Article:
Armchair Book Club: Pomp and circumstance with The Queen of the Night

Heather Allen explores The Queen of the Night following the fictional life of soprano Lillet Berne, who dominates the 1870s stage.

I go to the opera for the music, the fine costumes, the emotion, but not usually for the plot. The same can be said of reading Alexander Chee’s latest novel The Queen of the Night, which follows the fictional life of soprano Lilliet Berne, who dominates the Parisian stage of the 1870s.

Lilliet is an orphan from a Minnesota farm who manages to become a circus act — a settler’s daughter who can shoot, sing and perform acrobatics on horseback. With her circus troupe, she makes her way to Paris. The book’s evertwisting plot is often overblown and stretches believability, which seems appropriate for the subject. In fact, the plot is loosely based on that of the opera The Magic Flute.

The Queen of the Night is stuffed with historical cameos, reminding me of the current trend in Hollywood blockbusters. How many famous people can one director throw into a single movie? But then, opera singers of the day were rather on the same level as today’s Hollywood stars.

Still, what are the chances that an orphan girl would get picked out for special notice by the emperor, become the special spy for a comtesse, and brush shoulders with Giuseppe Verdi? Lilliet starts to feel like the Forrest Gump of this historical fiction.

I’ve grown a bit leery of the adage: Write about what you know. I prefer the less limiting advice: Write about what interests you. But The Queen of the Night doesn’t really back up my preference. In fact, I wonder if Chee may have strayed a bit far from his centre of knowledge.

I found descriptions of a teenager’s inner anxiety when pressed to enter into a life of prostitution lacking sincere emotion, and many of Chee’s descriptions of the physical experience of singing also fell flat. If only Chee could have described Lilliet’s inner turmoil and her music with the same precision and enthusiasm as he did the outrageously extravagant and expensive jewels and dresses of the day.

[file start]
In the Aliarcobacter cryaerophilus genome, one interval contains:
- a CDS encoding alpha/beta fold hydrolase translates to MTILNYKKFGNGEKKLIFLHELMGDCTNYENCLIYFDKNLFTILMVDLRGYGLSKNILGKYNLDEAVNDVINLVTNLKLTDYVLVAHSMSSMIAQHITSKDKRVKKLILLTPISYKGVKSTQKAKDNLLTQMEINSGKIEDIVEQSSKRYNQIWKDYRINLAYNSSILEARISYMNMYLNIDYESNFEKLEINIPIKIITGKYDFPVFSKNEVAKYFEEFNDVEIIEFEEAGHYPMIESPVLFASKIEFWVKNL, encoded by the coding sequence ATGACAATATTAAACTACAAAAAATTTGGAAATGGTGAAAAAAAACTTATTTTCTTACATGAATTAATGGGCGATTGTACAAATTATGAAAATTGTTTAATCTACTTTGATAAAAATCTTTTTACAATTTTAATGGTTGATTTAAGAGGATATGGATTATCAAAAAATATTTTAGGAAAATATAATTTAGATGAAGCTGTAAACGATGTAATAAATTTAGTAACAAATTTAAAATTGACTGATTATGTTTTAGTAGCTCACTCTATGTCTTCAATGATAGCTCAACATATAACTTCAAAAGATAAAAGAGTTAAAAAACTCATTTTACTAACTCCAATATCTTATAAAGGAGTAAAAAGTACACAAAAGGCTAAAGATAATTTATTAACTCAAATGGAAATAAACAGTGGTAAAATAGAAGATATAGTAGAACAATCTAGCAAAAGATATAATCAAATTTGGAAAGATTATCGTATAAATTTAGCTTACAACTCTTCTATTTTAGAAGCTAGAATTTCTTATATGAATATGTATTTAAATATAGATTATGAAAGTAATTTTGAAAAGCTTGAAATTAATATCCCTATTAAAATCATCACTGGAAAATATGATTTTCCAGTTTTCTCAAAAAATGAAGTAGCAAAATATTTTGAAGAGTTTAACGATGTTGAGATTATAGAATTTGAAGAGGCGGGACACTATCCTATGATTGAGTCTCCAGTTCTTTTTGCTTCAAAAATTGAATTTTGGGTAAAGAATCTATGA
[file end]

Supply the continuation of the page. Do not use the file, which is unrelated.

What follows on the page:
Like the multiple layers of the complicated dresses they wore, the themes, plot and characters come in a dizzying array in this novel. Chee’s plot graph, while writing the book, must have covered an entire room.

In the end though, these are minor quibbles. Chee animates an exciting time in Parisian history, sweeping through the halls of Emperor Napoleon III, the Prussian siege, the overthrow of the emperor, and the bloody Paris Commune. The reader can’t help but be pulled along in Lilliet’s struggle to maintain her social status, ever on the verge of plunging back into her former destitute life.

Like any opera with a few questionable turns, The Queen of the Night is still a magical spectacle worth taking in.



Just Posted

Penticton ANAVETS members want information on club closure

Club members haven’t been told when, or if, their club will reopen

Penticton Vees Teddy Bear Toss night

Game is on Saturday at the South Okanagan Events Centre against the Nanaimo Clippers

Meet two of BC’s tiniest service pups

Medical therapy dogs changed Princeton woman’s life

Group to observe the winter solstice at Pen Henge

Public invited to ‘Pen Henge’ on Munson Mountain in Penticton

Kelowna-developed app brings static images to life

Maxogram links static images to video for a whole new take on marketing and information

Me Too At Work: Sexual assault and harassment in the B.C. workplace

Introducing an in-depth look at who is affected and what can be done

Canadians lag behind Americans in giving to charity

Only one-in-five Canadians donated to charities in 2017

B.C. children adoption rates lagging, despite increased funding: watchdog

More than 1,000 children children are still waiting to be adopted, new report shows

Hurdles ahead for Sicamous off-road vehicle bylaw

RCMP, ICBC and province not yet on-board with district

FortisBC to lower natural gas rates in 2018

Rate changes to impact the Lower Mainland, Kootenays, Interior and Vancouver Island

Visit with Santa amidst the Big White snow

Snow lovers can head up to Big White this month to visit with Santa

Four-month-old baby girl critically injured in Toronto

Baby, a man and a woman in serious condition

Google searches suggest 2017 a tough year

What were Canadians were curious about: Google searches suggest 2017 a tough year

Democrat wins stunning red-state Alabama Senate upset

Democrat Doug Jones wins stunning red-state Alabama Senate upset against Roy Moore

Most Read